LIBERTARIANISM: THE FORGOTTEN TRADITION OF CHRISTIANITY AND THE AMERICAN REPUBLIC
by Michael Schrader
(Written in 1998, and excerpted from his unpublished book, The Evolution of an Editorialist)
I am a libertarian. I believe in individual liberty and freedom of personal choice in how each one of us chooses to live his or her own life.
Libertarianism is not a novelty. It has a very long and proud tradition. True libertarianism, however, is very difficult, as it requires the opening of your mind to the realization that just because you would not make certain choices does not necessarily mean that no one else will, either. In short, what I may deem to be offensive my neighbor may deem to be acceptable, and what I may deem to be acceptable my neighbor may deem to be offensive. True libertarianism, then, is an acceptance that this contradiction can exist, that we are not our neighbor’s keepers.
Thomas Jefferson, for example, was a libertarian. An examination of Jefferson reveals a man who treasured his liberty and distrusted government. Jefferson’s ideal society was one in which each citizen (despite his libertarianism, Jefferson shared the view that women and Blacks were inferior and thus not deserving of the rights and privileges of citizenship) was free to pursue his own interests without the interference of the government or other men. Jefferson and his fellow Virginian, James Madison, were strict constructionists--that is, they believed that the functions of the government were only those functions allowed by the Constitution, which were those functions that involved the common good. In the view of many of the Republicans of his era (the Jeffersonians, who, ironically, later evolved into the Democrats), these functions consisted of taking care of matters of national security (war and peace), trade, and commerce.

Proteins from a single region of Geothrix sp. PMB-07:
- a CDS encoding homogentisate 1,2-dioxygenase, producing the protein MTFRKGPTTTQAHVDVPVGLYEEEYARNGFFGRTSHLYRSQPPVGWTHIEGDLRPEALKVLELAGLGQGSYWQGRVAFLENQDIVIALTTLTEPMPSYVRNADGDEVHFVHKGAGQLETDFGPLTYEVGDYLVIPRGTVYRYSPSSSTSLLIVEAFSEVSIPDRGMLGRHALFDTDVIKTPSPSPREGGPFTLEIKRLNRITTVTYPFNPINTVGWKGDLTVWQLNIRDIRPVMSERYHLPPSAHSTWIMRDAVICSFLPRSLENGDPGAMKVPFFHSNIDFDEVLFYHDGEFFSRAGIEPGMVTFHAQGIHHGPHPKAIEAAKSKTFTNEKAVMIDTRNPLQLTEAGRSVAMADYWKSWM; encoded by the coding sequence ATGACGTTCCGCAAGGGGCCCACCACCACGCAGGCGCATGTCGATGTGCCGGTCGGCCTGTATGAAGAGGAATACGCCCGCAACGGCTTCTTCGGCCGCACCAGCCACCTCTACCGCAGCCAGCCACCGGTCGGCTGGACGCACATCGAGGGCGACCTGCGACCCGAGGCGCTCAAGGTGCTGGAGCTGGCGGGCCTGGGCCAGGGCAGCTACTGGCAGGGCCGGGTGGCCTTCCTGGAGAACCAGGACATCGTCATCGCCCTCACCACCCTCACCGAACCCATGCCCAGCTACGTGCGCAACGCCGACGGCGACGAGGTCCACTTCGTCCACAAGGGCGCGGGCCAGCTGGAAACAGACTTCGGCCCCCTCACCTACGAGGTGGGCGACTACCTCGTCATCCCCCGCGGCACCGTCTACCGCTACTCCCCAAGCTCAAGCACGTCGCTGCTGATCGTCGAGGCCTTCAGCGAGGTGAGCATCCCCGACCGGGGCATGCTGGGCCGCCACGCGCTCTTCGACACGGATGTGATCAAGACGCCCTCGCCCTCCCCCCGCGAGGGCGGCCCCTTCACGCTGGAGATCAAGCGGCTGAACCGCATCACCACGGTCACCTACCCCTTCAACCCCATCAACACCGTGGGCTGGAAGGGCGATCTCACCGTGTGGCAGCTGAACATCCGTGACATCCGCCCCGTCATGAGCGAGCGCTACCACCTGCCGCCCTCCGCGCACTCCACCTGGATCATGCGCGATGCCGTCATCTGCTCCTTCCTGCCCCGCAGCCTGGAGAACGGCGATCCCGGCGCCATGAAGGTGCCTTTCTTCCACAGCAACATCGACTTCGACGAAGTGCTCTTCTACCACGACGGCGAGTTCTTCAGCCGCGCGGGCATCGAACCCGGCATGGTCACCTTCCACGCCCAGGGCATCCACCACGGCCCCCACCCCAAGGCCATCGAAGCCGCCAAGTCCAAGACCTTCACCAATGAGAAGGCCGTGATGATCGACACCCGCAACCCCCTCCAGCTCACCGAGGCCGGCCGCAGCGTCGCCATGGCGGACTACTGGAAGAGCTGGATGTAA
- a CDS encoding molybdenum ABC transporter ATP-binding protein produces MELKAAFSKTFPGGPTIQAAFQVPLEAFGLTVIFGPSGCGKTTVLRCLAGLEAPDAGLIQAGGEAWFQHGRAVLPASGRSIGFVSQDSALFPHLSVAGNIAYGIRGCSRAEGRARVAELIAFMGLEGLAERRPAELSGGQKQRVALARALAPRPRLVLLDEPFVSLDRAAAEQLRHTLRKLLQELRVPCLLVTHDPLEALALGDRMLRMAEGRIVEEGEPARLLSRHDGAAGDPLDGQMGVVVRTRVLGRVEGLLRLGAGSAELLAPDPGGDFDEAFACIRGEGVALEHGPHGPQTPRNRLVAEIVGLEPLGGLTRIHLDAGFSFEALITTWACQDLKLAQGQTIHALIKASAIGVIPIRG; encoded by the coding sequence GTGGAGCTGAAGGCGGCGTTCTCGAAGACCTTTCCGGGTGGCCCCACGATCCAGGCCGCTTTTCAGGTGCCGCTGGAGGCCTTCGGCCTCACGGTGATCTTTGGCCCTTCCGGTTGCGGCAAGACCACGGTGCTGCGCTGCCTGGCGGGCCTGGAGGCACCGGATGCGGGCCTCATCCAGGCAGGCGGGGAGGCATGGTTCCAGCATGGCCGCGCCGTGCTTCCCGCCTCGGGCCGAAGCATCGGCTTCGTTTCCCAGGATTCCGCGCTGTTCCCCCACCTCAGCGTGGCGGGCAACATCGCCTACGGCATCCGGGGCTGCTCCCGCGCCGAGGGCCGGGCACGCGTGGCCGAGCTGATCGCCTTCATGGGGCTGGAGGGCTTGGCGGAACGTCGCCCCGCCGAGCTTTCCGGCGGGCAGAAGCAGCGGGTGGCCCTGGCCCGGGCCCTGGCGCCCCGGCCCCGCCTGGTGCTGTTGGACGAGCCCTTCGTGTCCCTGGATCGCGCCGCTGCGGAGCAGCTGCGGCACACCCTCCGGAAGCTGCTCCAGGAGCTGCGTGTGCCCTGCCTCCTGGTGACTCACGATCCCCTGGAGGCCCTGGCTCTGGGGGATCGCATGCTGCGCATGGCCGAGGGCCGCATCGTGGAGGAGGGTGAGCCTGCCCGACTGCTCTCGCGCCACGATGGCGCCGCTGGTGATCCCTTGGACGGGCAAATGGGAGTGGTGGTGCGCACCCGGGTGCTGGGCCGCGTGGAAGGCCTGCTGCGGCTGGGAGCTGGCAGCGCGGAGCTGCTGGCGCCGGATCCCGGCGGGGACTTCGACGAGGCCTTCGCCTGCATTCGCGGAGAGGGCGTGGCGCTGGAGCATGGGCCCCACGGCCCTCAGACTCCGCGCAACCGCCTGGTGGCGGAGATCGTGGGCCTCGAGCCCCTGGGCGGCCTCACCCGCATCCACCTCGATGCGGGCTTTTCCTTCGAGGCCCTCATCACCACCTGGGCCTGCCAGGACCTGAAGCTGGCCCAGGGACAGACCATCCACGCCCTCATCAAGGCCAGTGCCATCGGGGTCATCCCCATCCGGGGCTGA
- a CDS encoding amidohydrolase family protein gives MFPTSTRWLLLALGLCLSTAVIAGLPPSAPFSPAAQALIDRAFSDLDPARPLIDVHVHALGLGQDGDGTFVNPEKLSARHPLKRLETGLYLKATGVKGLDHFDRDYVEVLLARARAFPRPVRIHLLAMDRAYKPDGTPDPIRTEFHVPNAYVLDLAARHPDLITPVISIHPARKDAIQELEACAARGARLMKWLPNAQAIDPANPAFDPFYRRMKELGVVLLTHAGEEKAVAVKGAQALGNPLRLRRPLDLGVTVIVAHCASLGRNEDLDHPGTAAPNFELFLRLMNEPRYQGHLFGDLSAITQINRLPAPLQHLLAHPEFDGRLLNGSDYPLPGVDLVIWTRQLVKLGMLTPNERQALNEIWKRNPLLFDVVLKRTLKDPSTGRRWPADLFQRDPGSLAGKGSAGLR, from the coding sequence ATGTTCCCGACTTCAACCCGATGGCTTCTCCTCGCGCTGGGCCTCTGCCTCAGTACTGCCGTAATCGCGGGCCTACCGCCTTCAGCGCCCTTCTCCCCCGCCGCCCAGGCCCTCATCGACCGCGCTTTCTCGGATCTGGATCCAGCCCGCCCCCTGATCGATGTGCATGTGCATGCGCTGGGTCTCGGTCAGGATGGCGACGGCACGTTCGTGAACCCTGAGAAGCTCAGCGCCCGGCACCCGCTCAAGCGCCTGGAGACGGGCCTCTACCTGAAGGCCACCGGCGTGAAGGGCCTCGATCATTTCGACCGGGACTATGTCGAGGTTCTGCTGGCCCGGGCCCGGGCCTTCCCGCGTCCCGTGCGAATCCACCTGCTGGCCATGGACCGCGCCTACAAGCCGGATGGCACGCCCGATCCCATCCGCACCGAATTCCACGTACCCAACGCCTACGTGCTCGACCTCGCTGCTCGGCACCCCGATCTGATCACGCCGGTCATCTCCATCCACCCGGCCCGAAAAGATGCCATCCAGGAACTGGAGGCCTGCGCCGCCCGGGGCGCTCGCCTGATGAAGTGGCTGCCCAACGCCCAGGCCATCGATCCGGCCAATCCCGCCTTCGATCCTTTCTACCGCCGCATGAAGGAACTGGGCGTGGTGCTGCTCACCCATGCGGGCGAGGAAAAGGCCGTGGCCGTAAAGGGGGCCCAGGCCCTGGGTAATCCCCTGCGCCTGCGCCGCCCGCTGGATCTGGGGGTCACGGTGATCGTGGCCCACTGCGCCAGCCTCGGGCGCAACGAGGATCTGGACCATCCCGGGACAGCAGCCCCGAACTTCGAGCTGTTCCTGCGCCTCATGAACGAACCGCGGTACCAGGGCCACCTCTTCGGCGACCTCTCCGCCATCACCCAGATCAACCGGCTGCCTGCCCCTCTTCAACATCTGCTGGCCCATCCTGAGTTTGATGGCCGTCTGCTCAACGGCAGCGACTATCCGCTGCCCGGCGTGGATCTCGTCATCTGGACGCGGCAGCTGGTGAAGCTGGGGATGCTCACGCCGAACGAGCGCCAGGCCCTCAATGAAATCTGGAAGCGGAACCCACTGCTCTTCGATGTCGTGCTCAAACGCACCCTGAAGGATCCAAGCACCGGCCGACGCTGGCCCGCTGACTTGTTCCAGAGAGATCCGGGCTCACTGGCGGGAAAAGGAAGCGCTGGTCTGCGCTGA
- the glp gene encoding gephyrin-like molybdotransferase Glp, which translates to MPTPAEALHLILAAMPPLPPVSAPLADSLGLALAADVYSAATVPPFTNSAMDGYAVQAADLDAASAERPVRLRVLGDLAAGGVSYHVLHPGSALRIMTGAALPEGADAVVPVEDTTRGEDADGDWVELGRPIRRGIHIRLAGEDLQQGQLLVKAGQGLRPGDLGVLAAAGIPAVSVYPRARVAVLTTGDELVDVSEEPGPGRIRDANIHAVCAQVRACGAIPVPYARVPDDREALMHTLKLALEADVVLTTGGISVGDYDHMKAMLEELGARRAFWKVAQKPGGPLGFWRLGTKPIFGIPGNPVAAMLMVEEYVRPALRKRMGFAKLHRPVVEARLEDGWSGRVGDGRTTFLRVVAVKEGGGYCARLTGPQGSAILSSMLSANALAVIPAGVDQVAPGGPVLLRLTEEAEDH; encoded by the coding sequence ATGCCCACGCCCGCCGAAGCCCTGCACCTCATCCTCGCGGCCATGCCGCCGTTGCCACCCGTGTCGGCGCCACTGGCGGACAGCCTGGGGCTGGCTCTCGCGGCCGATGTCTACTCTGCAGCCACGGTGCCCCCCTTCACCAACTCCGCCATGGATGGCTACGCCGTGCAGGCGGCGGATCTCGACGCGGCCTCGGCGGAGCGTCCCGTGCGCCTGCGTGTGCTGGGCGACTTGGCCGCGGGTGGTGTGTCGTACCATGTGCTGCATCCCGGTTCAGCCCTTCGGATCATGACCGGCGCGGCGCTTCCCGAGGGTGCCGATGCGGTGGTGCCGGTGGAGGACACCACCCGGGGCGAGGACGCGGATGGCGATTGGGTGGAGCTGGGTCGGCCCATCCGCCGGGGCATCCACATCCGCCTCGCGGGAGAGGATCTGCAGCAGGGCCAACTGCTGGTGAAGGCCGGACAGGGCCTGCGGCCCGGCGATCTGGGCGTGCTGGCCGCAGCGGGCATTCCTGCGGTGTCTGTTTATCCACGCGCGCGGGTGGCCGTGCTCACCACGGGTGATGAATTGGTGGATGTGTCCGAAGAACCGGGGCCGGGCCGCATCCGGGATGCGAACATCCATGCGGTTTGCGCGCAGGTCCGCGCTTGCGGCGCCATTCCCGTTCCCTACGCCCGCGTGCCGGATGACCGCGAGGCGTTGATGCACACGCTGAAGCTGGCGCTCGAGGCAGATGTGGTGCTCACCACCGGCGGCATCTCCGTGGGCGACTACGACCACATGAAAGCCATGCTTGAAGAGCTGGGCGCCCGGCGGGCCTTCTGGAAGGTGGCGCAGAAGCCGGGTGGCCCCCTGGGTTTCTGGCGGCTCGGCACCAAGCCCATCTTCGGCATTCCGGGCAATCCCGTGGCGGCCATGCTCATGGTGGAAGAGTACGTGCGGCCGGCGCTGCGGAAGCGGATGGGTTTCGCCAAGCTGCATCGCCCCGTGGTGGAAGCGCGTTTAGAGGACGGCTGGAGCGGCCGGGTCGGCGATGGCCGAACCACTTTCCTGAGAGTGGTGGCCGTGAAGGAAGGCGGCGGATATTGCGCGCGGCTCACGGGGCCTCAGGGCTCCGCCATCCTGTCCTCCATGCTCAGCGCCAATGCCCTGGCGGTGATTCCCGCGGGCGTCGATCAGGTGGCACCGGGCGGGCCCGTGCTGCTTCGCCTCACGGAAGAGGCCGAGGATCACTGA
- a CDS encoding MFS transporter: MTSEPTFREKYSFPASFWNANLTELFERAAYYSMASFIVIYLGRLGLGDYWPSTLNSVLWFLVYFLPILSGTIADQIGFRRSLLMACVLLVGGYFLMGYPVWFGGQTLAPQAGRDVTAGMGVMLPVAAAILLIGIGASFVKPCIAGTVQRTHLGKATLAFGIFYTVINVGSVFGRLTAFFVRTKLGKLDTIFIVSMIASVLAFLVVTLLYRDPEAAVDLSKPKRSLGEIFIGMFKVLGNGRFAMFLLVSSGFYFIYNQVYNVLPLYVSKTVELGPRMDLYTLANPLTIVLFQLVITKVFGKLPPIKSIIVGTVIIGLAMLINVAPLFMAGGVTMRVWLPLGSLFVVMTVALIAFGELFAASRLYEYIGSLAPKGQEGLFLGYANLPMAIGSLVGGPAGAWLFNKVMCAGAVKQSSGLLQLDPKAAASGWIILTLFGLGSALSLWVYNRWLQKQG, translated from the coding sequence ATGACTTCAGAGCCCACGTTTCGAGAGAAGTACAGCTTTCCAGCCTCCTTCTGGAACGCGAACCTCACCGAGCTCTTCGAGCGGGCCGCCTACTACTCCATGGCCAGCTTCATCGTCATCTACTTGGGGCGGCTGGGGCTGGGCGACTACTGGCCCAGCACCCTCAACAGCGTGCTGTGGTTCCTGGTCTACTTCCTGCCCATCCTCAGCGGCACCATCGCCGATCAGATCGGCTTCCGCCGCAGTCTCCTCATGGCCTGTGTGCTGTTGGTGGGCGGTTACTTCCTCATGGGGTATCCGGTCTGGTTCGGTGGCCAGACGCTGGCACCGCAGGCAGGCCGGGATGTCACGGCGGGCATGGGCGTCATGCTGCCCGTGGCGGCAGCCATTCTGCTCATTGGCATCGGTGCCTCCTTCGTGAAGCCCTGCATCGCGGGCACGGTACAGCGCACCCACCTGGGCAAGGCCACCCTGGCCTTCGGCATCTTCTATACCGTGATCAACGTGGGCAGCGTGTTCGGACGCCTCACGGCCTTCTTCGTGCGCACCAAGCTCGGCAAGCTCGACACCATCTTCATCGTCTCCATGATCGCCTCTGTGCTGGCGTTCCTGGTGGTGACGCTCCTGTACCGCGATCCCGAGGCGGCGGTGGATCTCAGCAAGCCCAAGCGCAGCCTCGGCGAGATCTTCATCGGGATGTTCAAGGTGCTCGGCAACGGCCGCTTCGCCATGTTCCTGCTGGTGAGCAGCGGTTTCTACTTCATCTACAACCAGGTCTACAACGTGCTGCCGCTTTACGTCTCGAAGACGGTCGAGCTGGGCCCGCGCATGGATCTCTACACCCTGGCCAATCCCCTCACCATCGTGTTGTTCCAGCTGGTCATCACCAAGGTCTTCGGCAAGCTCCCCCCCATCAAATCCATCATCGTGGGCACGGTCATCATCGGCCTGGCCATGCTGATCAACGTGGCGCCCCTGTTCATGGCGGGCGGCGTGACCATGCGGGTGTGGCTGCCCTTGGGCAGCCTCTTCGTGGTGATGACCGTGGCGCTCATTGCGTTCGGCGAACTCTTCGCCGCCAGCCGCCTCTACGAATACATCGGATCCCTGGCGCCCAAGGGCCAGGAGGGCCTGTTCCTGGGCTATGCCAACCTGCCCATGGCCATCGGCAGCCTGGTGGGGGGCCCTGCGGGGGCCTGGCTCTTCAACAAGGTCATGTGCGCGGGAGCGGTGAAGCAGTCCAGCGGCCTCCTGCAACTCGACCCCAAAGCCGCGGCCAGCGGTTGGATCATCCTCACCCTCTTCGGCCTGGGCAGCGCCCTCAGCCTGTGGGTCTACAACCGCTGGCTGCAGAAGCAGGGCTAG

Libertarianism was at the heart of one of the issues resulting in the Civil War--slavery. To the slave holders, the government had no right to legislate morality, in this case, abolition. It was up to each person to choose whether or not to own slaves; it was none of the government’s business. Slaves were property, and the emancipation of the slaves by the government was nothing less than the confiscation of property by the government, a violation of one’s liberty, one’s right to own property. To the northern abolitionists, denial of freedom and liberty to the slaves was not only a impediment to the slaves’ rights to life, liberty, and the pursuit of happiness, it was also an abridgment of the “common good” (the protection of which is the function of government, according to libertarians) through the forced subjugation of a sizable percentage of the population.
Libertarianism’s roots, however, are much deeper than the American Republic. Jesus was libertarian. Throughout the Gospels, Jesus is shown as a person who holds no prejudices, a person who was more comfortable in the company of tax collectors and prostitutes than in the company of the religious elite, the Pharisees. Jesus taught his disciples that those who are pretentious and self-righteous and “morally superior” and quick to judge his fellow man will not share in the Kingdom of God. (Isn’t it rather ironic that the Pharisees of Jesus’ time are eerily similar to the Moral Majority of ours?) Rather, only those who are humble and non-judgmental and who will help their fellow man without prejudice will be received into the heavenly kingdom. This is the basis of libertarian philosophy--do not judge, and help all of your fellow men (and women) without conditions.
Jesus also tells us that life is not fair, that there will always be rich and always be poor. But, He tells us that we must use whatever talents and gifts God gave us to the best of our ability, and not worry about whether or not our neighbor received more. In short, we must only be concerned with utilizing what we have been given.
Jesus tells us that it is not easy to be His disciple, that to truly be His disciple may result in death, and that we are free to choose whether or not we want to be His disciple. The important thing is that we are free to choose--we do not have to. When Jesus sent the Apostles out, he told them that if a town would not accept them, to shake that town’s dust off of their feet and to move on to the next one. In short, if they did not choose to believe, do not force the issue; move on. It is up to each individual to choose whether or not to believe, and if an individual chooses not to believe, it is not our place as humans to tell them they have to. It is between each individual and God. However, with the choice comes consequences. If and individual chooses to believe, he will (according to Christian theology) have everlasting life; if not, then he won’t. But, it is an individual’s decision to make. This concept, the freedom to choose, is fundamental to libertarianism.